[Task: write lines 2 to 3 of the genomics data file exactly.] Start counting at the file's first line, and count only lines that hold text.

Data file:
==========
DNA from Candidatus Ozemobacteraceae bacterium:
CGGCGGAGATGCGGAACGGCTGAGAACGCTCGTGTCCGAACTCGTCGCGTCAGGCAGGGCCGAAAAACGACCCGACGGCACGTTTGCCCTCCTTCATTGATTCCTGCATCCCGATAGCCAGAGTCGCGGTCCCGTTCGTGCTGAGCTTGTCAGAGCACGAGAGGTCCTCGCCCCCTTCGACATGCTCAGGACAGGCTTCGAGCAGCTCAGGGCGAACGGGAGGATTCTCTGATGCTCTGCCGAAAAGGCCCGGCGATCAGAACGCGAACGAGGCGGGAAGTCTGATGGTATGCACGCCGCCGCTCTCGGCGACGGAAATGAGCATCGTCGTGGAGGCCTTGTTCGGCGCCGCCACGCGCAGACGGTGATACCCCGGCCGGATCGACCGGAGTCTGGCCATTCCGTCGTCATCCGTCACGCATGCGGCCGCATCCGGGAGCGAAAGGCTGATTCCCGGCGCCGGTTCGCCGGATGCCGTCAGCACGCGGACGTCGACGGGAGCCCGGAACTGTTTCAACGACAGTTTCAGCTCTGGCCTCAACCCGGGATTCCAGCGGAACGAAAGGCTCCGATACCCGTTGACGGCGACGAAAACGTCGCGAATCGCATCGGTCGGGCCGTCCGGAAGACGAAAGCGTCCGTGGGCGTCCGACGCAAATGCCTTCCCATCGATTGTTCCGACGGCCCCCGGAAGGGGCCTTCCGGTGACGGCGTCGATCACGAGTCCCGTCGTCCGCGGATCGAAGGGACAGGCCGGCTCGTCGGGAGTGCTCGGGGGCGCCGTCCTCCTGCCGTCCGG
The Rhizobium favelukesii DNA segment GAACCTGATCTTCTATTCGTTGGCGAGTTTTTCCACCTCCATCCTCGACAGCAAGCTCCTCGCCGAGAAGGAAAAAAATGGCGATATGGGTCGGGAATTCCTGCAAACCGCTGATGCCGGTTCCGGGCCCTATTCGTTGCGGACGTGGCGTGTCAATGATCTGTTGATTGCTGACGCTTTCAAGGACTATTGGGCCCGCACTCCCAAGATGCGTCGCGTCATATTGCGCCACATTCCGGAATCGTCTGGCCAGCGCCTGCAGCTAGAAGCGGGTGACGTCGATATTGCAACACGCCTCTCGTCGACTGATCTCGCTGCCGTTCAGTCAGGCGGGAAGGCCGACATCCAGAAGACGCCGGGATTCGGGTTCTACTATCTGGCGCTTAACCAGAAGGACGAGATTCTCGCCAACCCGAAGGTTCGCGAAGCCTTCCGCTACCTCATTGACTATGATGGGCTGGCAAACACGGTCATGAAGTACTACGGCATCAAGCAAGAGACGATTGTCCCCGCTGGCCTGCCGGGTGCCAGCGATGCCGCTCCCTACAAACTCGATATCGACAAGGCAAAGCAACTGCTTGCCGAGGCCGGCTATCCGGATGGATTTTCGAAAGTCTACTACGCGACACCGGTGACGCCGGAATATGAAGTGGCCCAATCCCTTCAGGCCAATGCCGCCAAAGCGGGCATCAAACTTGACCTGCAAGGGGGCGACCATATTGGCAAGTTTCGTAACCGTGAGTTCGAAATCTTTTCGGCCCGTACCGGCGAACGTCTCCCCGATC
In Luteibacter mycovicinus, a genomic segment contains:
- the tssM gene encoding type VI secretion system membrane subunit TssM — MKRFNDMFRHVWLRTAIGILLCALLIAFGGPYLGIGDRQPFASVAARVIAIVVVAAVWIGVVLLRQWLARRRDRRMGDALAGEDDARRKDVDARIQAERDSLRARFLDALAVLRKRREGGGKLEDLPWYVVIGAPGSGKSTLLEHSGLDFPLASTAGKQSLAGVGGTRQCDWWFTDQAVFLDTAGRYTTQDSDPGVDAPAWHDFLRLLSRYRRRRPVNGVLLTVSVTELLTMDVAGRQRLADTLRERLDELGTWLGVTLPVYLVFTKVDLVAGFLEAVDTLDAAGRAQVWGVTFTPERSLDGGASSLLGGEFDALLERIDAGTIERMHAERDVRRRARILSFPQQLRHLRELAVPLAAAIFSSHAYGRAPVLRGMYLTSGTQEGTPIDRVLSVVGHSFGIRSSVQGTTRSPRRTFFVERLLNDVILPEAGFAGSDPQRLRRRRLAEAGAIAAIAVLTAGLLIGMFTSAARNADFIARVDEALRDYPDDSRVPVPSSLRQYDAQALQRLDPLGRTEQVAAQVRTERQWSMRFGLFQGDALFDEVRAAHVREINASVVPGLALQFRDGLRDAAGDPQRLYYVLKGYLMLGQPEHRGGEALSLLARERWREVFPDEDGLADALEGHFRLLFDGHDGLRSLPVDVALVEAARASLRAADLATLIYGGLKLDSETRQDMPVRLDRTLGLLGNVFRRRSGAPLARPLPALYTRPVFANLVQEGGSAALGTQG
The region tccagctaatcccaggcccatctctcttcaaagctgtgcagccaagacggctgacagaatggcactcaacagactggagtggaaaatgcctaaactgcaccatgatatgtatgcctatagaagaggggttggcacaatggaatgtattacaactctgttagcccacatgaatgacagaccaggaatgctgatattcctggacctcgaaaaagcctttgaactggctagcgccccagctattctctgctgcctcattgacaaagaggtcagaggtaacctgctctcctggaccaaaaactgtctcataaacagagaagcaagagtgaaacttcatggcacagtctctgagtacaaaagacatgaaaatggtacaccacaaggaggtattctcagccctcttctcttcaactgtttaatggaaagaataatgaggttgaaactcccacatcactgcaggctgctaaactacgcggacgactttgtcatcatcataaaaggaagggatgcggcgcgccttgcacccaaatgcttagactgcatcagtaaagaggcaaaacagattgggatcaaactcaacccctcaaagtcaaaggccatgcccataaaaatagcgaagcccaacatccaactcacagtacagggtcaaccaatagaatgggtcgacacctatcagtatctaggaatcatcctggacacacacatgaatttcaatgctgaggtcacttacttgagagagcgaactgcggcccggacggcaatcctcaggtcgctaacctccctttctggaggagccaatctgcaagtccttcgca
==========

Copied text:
CGGCGGAGATGCGGAACGGCTGAGAACGCTCGTGTCCGAACTCGTCGCGTCAGGCAGGGCCGAAAAACGACCCGACGGCACGTTTGCCCTCCTTCATTGATTCCTGCATCCCGATAGCCAGAGTCGCGGTCCCGTTCGTGCTGAGCTTGTCAGAGCACGAGAGGTCCTCGCCCCCTTCGACATGCTCAGGACAGGCTTCGAGCAGCTCAGGGCGAACGGGAGGATTCTCTGATGCTCTGCCGAAAAGGCCCGGCGATCAGAACGCGAACGAGGCGGGAAGTCTGATGGTATGCACGCCGCCGCTCTCGGCGACGGAAATGAGCATCGTCGTGGAGGCCTTGTTCGGCGCCGCCACGCGCAGACGGTGATACCCCGGCCGGATCGACCGGAGTCTGGCCATTCCGTCGTCATCCGTCACGCATGCGGCCGCATCCGGGAGCGAAAGGCTGATTCCCGGCGCCGGTTCGCCGGATGCCGTCAGCACGCGGACGTCGACGGGAGCCCGGAACTGTTTCAACGACAGTTTCAGCTCTGGCCTCAACCCGGGATTCCAGCGGAACGAAAGGCTCCGATACCCGTTGACGGCGACGAAAACGTCGCGAATCGCATCGGTCGGGCCGTCCGGAAGACGAAAGCGTCCGTGGGCGTCCGACGCAAATGCCTTCCCATCGATTGTTCCGACGGCCCCCGGAAGGGGCCTTCCGGTGACGGCGTCGATCACGAGTCCCGTCGTCCGCGGATCGAAGGGACAGGCCGGCTCGTCGGGAGTGCTCGGGGGCGCCGTCCTCCTGCCGTCCGG
The Rhizobium favelukesii DNA segment GAACCTGATCTTCTATTCGTTGGCGAGTTTTTCCACCTCCATCCTCGACAGCAAGCTCCTCGCCGAGAAGGAAAAAAATGGCGATATGGGTCGGGAATTCCTGCAAACCGCTGATGCCGGTTCCGGGCCCTATTCGTTGCGGACGTGGCGTGTCAATGATCTGTTGATTGCTGACGCTTTCAAGGACTATTGGGCCCGCACTCCCAAGATGCGTCGCGTCATATTGCGCCACATTCCGGAATCGTCTGGCCAGCGCCTGCAGCTAGAAGCGGGTGACGTCGATATTGCAACACGCCTCTCGTCGACTGATCTCGCTGCCGTTCAGTCAGGCGGGAAGGCCGACATCCAGAAGACGCCGGGATTCGGGTTCTACTATCTGGCGCTTAACCAGAAGGACGAGATTCTCGCCAACCCGAAGGTTCGCGAAGCCTTCCGCTACCTCATTGACTATGATGGGCTGGCAAACACGGTCATGAAGTACTACGGCATCAAGCAAGAGACGATTGTCCCCGCTGGCCTGCCGGGTGCCAGCGATGCCGCTCCCTACAAACTCGATATCGACAAGGCAAAGCAACTGCTTGCCGAGGCCGGCTATCCGGATGGATTTTCGAAAGTCTACTACGCGACACCGGTGACGCCGGAATATGAAGTGGCCCAATCCCTTCAGGCCAATGCCGCCAAAGCGGGCATCAAACTTGACCTGCAAGGGGGCGACCATATTGGCAAGTTTCGTAACCGTGAGTTCGAAATCTTTTCGGCCCGTACCGGCGAACGTCTCCCCGATC